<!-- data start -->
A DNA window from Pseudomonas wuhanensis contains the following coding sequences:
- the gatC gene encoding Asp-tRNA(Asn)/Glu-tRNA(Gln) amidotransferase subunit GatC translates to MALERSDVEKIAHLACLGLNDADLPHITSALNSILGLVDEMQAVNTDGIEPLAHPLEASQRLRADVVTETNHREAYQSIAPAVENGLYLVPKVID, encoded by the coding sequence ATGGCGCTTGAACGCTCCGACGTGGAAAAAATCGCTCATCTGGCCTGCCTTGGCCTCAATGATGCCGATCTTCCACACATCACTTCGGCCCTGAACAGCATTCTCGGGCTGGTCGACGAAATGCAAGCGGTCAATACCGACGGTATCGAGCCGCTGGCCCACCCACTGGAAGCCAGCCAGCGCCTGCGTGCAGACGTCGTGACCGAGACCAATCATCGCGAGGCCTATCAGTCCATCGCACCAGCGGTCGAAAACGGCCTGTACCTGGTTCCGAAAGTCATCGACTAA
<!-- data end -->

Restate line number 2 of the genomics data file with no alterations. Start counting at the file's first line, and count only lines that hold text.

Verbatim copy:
- the gatC gene encoding Asp-tRNA(Asn)/Glu-tRNA(Gln) amidotransferase subunit GatC translates to MALERSDVEKIAHLACLGLNDADLPHITSALNSILGLVDEMQAVNTDGIEPLAHPLEASQRLRADVVTETNHREAYQSIAPAVENGLYLVPKVID, encoded by the coding sequence ATGGCGCTTGAACGCTCCGACGTGGAAAAAATCGCTCATCTGGCCTGCCTTGGCCTCAATGATGCCGATCTTCCACACATCACTTCGGCCCTGAACAGCATTCTCGGGCTGGTCGACGAAATGCAAGCGGTCAATACCGACGGTATCGAGCCGCTGGCCCACCCACTGGAAGCCAGCCAGCGCCTGCGTGCAGACGTCGTGACCGAGACCAATCATCGCGAGGCCTATCAGTCCATCGCACCAGCGGTCGAAAACGGCCTGTACCTGGTTCCGAAAGTCATCGACTAA